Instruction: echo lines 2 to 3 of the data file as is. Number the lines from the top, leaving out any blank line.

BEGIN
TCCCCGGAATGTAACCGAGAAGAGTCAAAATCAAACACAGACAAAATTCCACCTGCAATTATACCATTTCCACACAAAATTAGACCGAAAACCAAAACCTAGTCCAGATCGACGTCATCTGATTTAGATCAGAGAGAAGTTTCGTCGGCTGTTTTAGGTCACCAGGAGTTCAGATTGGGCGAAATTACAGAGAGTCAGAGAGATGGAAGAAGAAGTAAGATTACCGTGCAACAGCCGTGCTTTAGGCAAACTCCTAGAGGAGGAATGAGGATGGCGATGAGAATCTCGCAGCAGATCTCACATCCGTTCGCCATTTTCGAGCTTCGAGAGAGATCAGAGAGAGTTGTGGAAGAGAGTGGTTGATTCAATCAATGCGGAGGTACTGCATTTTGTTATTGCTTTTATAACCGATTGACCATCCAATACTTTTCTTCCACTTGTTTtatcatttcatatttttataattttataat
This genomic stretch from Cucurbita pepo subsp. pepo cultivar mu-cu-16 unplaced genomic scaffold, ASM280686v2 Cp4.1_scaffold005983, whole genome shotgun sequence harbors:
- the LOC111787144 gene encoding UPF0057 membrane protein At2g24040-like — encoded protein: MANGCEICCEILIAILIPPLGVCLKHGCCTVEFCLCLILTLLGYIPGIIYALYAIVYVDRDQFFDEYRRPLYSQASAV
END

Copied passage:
This genomic stretch from Cucurbita pepo subsp. pepo cultivar mu-cu-16 unplaced genomic scaffold, ASM280686v2 Cp4.1_scaffold005983, whole genome shotgun sequence harbors:
- the LOC111787144 gene encoding UPF0057 membrane protein At2g24040-like — encoded protein: MANGCEICCEILIAILIPPLGVCLKHGCCTVEFCLCLILTLLGYIPGIIYALYAIVYVDRDQFFDEYRRPLYSQASAV